Stereotypes about you are one thing, but what about the stereotypes that you believe in about other people? For the same reasons the generalized ideas about the type of person you appear to be can be harmful to you in a variety of ways, the same kinds of ideas applied outward can harm the folks around you or harm you because of the assumptions you have made about them. It’s why we work so hard to break biases, because we know that individuals should be evaluated as the complicated beings they are, with all of the parts that fit and don’t fit into what the world expects of them. It’s not just good for personal relationships and business interactions, though. It’s important to be careful with how we stereotype when it comes to figuring out whether someone is a danger to us or not.
Superficially, stereotypes seem like a great way to make snap decisions about whether we can trust someone to not hurt us. Even if we aren’t relying solely on our own experiences, we can dig up all sorts of statistics and studies about the majority gender, race, and other characteristics of violent offenders in particular. Whether we’re concerned about the kinds of people who might become abusers, the suspicious strangers we spot when we’re walking out and about, or some other kind of attacker, there certainly appear to be trends about what bad guys seem to look like. The key phrase in there is “appear to be,” though. For many reasons, those stereotypes are not necessarily reliable. Some of them aren’t based on statistics at all, versus some sort of “common wisdom” that is often inherently biased towards who we want to assume are bad or evil. Those that are based on reported numbers or surveys can fail systemically, because of distortions in what kinds of crimes get reported and how they are policed and prosecuted. They also often don’t capture the lesser crimes that can still hurt us and which don’t always follow the same patterns.
Even if they could be relied on, they are still only majorities and generalizations. Say that three-quarters of all perpetrators of a certain type of crime look a certain way. What about the other quarter? That can still be a large number, and your life may be at stake if you don’t catch the bad guy while they’re still incoming, before they actually get their hands on you. After all, right next to the stereotypes of what a criminal looks like, are all of the stories about how a serial killer or other criminal were unassuming and unexpected. It’s incredibly common to hear about how nobody could have imagined them hurting a fly, even by people who can’t normally be considered ignorant or optimistic about the nature of a friend or acquaintance. With crimes committed by people who are known to the victim, it’s even more likely that the bad guy doesn’t look like the victim’s nightmares before the bad stuff started. You might also miss out on positive interactions and even getting help from someone who you think looks like a potential problem because you’ve dismissed them based on a stereotype.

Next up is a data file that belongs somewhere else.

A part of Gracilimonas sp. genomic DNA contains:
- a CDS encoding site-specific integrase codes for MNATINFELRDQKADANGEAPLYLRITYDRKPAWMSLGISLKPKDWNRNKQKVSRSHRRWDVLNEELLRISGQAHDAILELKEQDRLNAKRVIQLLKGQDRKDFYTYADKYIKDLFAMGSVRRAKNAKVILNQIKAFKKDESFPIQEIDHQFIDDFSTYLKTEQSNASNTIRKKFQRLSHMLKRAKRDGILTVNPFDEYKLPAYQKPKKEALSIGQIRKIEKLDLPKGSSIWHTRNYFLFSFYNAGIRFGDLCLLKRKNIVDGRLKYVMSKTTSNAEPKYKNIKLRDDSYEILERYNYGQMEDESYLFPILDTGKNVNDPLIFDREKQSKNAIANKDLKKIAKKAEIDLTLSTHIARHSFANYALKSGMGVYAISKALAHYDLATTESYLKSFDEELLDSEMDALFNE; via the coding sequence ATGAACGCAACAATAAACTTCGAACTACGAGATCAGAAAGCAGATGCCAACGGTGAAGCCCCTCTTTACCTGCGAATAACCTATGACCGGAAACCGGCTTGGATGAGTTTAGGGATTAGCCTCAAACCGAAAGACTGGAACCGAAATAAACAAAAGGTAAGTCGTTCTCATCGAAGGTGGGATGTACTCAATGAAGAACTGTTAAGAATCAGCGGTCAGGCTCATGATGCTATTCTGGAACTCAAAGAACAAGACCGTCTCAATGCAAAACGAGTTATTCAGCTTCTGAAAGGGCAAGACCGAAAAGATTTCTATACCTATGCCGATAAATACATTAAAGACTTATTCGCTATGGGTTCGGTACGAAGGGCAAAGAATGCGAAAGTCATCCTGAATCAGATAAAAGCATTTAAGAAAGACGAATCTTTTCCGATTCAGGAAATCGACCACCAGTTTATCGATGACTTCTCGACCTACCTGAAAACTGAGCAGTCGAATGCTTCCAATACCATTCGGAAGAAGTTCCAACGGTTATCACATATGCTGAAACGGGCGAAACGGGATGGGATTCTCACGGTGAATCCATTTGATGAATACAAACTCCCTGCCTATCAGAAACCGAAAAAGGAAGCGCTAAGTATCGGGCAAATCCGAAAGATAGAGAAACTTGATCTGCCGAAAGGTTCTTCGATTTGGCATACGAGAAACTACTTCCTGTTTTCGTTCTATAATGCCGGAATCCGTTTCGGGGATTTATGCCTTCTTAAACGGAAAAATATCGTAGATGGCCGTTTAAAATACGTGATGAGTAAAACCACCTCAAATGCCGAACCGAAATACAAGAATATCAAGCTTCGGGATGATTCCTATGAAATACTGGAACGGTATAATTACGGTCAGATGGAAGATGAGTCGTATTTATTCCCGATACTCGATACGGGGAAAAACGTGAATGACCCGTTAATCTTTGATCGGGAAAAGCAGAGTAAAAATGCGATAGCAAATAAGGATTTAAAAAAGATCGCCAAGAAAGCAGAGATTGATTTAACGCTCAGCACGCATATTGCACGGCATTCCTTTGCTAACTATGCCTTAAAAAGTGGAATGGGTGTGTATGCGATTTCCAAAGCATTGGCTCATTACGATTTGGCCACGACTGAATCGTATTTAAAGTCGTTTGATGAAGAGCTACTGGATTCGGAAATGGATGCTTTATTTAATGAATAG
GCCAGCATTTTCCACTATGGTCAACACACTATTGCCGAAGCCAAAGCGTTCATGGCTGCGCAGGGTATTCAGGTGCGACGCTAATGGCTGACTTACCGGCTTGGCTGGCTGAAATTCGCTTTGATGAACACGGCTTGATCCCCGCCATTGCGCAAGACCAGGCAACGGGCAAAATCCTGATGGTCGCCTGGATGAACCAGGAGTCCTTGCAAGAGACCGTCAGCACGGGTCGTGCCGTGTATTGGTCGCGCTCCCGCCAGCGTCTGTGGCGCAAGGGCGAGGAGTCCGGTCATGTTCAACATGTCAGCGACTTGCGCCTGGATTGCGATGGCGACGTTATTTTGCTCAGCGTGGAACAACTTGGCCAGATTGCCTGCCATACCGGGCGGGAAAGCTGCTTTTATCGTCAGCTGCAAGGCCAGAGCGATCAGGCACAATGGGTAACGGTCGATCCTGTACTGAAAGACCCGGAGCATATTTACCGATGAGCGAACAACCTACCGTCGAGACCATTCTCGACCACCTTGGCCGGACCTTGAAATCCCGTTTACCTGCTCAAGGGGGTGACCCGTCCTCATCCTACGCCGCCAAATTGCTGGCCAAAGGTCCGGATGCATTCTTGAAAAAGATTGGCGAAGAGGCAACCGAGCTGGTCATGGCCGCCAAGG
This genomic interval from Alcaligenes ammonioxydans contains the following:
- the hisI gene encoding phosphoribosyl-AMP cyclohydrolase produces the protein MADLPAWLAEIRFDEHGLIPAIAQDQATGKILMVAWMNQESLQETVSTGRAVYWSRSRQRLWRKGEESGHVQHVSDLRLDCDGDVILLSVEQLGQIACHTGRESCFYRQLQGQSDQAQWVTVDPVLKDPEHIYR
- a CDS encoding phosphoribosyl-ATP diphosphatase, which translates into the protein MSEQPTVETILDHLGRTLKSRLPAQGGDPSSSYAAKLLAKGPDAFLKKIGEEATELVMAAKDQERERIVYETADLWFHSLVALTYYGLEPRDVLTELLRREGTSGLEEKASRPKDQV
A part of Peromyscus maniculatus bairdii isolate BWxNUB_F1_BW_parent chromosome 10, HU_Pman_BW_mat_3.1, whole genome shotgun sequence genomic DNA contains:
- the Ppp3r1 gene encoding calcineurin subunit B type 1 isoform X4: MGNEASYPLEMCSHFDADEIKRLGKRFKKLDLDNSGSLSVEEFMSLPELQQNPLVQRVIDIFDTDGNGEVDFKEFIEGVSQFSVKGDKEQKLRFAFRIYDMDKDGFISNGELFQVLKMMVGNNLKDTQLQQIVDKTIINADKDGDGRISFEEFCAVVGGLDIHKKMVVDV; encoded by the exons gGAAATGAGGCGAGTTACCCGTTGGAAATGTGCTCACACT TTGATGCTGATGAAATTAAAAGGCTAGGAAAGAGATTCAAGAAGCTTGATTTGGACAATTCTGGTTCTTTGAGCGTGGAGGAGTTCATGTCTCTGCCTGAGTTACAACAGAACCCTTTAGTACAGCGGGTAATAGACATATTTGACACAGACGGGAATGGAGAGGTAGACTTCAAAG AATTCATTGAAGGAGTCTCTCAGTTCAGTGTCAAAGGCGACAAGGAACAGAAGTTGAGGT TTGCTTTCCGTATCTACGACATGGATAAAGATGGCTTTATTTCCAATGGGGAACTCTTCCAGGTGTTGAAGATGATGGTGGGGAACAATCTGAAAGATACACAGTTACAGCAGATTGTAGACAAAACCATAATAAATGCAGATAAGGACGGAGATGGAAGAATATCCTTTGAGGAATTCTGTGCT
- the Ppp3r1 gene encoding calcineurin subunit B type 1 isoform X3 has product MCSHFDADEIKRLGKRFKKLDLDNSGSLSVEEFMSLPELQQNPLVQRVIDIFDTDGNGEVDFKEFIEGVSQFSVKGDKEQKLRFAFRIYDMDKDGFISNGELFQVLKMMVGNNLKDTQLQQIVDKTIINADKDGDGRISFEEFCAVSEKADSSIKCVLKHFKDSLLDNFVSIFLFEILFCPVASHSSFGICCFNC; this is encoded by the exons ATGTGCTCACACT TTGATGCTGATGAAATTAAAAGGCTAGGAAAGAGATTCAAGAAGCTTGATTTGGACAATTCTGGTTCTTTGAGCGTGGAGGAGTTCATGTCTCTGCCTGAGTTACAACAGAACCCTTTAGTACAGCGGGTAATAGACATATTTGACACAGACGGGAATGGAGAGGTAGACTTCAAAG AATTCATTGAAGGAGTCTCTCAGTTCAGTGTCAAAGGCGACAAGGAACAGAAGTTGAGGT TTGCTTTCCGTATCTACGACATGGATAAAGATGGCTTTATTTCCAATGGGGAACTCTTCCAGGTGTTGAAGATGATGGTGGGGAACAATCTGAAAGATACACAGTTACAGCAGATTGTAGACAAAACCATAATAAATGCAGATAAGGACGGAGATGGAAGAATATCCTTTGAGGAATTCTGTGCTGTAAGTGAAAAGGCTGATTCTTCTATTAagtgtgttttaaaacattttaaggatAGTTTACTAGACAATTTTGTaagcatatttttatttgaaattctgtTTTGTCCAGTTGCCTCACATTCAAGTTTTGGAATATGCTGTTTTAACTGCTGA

Instead, I suggest basing your evaluations on more reliable and more universal criteria: behavioral clues. The most common of these are those known as pre-incident or pre-assault indicators, and can include cues like an attacker glancing away to look for potential witnesses, or making a direction change to intersect your path. Some of them may be appearance-based, but on factors like being inappropriately dressed for the setting more so than looking like a minority out of place. The FPF Training video on this topic is a great overview of actions to look for, and well worth the time to watch. When the attacker is someone who you are more familiar with, there may be other red flags too. A tendency to boundary-push might not always lead to physical or other kinds of violence, but those harms are in fact very often preceded by an unwillingness to accept the victim’s right to make decisions about their life. More concerning is when there are small, almost excusable, incidents of extreme anger or apparently minor physical violence. They may be explained as a bout of temper, perhaps, and incongruent with their otherwise friendly and respectable persona. Regardless, it’s their behavior that is key far more than their looks or their background.
What a person does tells the tale over who they are. Pattern-matching the image of a villain you have in your head against the folks you run into and interact with can cause you to miss a real bad guy while unfairly profiling people who are truly innocent and harmless. You can treat someone badly who doesn’t deserve it, simply because you think they look like someone who might hurt you. Worse, you can be handicapped when it comes to defending yourself against someone hurting you, because your brain is so convinced that they don’t look like how you expect an attacker to appear. It’s not just about gender or race either, but can encompass clothing choices, tattoos, even hair color and style – all of which are unreliable signals. If, instead, you look for actions that don’t fit or that betray aggression, you’ll be better able to spot and defend yourself against true threats, and almost as importantly, articulate your actions after the fact.